No, I am claiming the combo of both Bruce and Wood being in the Reds low minors as being unique that most teams dont have two 18 year olds putting up the numbers that those two have is something that most other teams didnt have. Which was in response to SteelSD claiming that Bruce, Bailey and Wood werent anything special because every team has a draft every year and every team gets a guy just like them.

To be honest, a lot of teams do better than Bruce, Bailey and Wood over two drafts. Anyway, you seem to think there's something magical about age 18. There isn't.


There are a bunch of 18 year olds who averaged a home run more often than Bruce did? A bunch with 18 year olds who had slugging percentages near his? There are a bunch of 18 year old pitchers with the statlines that Travis Wood had? No there arent. Not on one team. Yeah Colby Rasmus hit well, and Chris volstad pitched pretty well...there are some guys who performed pretty well, but not two such guys from one such organization. Not on every team thats for sure.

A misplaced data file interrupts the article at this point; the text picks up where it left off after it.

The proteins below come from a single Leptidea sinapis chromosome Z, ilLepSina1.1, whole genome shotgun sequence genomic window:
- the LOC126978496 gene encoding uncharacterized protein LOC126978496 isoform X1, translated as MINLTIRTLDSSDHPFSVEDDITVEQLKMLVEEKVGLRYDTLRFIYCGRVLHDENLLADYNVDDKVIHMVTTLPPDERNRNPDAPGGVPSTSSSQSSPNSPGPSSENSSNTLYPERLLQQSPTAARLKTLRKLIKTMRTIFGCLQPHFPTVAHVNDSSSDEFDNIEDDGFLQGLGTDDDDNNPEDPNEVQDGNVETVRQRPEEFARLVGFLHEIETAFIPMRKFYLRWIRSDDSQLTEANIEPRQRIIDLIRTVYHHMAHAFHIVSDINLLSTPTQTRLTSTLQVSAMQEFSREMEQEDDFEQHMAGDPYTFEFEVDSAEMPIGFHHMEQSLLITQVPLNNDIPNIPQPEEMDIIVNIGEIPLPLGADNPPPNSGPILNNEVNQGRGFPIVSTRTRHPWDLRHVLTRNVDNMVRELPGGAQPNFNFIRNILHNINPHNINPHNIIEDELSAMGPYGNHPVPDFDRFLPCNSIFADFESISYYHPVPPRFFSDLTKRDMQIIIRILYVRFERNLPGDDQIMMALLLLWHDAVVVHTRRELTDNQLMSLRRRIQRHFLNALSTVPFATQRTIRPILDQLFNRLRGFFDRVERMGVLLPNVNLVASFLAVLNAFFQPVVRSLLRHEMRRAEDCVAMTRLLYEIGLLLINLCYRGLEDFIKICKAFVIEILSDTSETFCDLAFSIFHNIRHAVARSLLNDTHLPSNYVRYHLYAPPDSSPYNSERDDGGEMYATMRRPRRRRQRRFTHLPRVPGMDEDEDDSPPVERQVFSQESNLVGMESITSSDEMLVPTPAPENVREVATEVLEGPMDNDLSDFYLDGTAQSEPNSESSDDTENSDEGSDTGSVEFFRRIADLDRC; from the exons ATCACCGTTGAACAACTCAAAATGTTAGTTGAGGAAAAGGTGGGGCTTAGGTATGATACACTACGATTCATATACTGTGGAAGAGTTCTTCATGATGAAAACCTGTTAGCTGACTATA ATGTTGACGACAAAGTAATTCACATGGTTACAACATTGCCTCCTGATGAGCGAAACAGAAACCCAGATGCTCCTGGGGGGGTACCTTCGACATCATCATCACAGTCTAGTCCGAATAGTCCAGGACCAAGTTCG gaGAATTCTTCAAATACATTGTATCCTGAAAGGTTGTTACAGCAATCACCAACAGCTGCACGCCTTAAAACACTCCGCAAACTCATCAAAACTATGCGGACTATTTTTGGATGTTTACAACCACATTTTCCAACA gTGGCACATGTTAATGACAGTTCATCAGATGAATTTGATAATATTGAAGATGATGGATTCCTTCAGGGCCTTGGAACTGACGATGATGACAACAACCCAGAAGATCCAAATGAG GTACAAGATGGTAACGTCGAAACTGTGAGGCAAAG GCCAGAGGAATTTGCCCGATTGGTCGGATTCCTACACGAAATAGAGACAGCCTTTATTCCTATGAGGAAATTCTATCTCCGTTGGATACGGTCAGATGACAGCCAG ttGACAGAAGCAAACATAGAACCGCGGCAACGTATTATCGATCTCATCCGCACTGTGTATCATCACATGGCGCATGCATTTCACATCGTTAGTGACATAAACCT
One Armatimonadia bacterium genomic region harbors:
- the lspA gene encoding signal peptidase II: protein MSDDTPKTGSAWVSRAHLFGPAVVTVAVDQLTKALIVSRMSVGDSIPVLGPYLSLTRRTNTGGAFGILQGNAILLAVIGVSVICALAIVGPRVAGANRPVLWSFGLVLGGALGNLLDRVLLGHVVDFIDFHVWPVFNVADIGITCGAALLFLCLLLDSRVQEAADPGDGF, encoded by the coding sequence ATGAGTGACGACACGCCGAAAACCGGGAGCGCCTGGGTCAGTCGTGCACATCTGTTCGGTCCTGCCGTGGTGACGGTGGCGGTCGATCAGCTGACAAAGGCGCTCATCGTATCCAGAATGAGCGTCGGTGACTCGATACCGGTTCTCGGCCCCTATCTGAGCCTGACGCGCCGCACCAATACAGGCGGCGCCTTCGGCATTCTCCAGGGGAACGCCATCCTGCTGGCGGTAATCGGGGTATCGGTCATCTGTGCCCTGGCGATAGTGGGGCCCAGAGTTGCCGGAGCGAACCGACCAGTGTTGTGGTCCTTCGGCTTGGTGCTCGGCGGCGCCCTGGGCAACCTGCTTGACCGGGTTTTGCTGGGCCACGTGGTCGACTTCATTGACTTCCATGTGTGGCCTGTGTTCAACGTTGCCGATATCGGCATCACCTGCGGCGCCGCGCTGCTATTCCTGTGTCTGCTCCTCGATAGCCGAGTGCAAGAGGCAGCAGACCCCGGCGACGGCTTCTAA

Again, if you want to fall in love with his age that's your mistake. A .484 SLG isn't exactly earth-shattering. Colby Rasmus, from what you claim is an inferior Cardinals system, had a .514 SLG playing tougher overall competition and without the benefit of a Pioneer League power boost.

Kyle Blanks, in what you claim was the supposedly inferior Padres system was a prep player who posted a .291/.420/.500 line in the AZL. Joseph Dickerson, Royals AZL, 18, .294/.371/..491. The Royals also an 18-year-old named Jeff Bianchi go .408/.484/.745, but you'll claim he doesn't count because he's just a SS. Junior Contreras, Mets GCL 1B, 18, went .291/.401/.500. Josh Flores, 19, Astros, finished in A ball, .331/.380/.511.

That's five organizations you claimed the Reds could dust with teenage bats that slugged better than Jay Bruce.


Then why would you try to do it to disprove me, if you also think you cant compare the two?

You just don't catch on. If more advanced players are worth more then the Reds' less advanced players are worth less, meaning the system should rank lower.

lollipopcurve
02-09-2006, 06:38 PM
Convenient pick on Abe Alvarez. I choose Jon Papelbon.

Who's worth more, Jeremy Hermida or Jay Bruce? Bruce is cut from the Hermida mold. He could be every bit as good or better. Yet who's worth more and why? Not really a hard answer when you get right down to it.

I chose Alvarez because he's a lefty, like Wood. If older prospects are "a lot" more valuable than younger ones, I figure it's fair to ask if you'd prefer a once-hot but still not-old AAA guy vs. an 18-year-old who hasn't risen above short-season ball. Seems like you'd take Wood, too.